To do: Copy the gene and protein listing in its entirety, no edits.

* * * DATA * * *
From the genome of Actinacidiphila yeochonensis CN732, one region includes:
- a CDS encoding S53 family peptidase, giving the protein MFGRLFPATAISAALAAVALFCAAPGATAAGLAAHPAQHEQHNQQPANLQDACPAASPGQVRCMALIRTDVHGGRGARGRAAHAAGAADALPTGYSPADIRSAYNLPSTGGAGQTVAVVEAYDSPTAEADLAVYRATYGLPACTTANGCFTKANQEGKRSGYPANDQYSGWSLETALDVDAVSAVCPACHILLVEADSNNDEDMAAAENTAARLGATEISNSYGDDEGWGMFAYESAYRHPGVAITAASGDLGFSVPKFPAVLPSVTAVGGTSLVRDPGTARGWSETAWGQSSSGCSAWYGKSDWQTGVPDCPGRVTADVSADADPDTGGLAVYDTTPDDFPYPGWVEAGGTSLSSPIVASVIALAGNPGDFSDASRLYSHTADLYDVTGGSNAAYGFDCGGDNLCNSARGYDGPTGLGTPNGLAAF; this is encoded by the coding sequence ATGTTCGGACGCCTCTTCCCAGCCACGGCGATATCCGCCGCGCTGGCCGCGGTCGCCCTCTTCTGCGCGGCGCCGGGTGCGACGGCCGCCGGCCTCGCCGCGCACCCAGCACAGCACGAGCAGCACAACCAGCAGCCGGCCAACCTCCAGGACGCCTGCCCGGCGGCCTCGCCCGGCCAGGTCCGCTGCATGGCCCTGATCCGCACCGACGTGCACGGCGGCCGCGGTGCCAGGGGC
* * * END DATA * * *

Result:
From the genome of Actinacidiphila yeochonensis CN732, one region includes:
- a CDS encoding S53 family peptidase, giving the protein MFGRLFPATAISAALAAVALFCAAPGATAAGLAAHPAQHEQHNQQPANLQDACPAASPGQVRCMALIRTDVHGGRGARGRAAHAAGAADALPTGYSPADIRSAYNLPSTGGAGQTVAVVEAYDSPTAEADLAVYRATYGLPACTTANGCFTKANQEGKRSGYPANDQYSGWSLETALDVDAVSAVCPACHILLVEADSNNDEDMAAAENTAARLGATEISNSYGDDEGWGMFAYESAYRHPGVAITAASGDLGFSVPKFPAVLPSVTAVGGTSLVRDPGTARGWSETAWGQSSSGCSAWYGKSDWQTGVPDCPGRVTADVSADADPDTGGLAVYDTTPDDFPYPGWVEAGGTSLSSPIVASVIALAGNPGDFSDASRLYSHTADLYDVTGGSNAAYGFDCGGDNLCNSARGYDGPTGLGTPNGLAAF; this is encoded by the coding sequence ATGTTCGGACGCCTCTTCCCAGCCACGGCGATATCCGCCGCGCTGGCCGCGGTCGCCCTCTTCTGCGCGGCGCCGGGTGCGACGGCCGCCGGCCTCGCCGCGCACCCAGCACAGCACGAGCAGCACAACCAGCAGCCGGCCAACCTCCAGGACGCCTGCCCGGCGGCCTCGCCCGGCCAGGTCCGCTGCATGGCCCTGATCCGCACCGACGTGCACGGCGGCCGCGGTGCCAGGGGC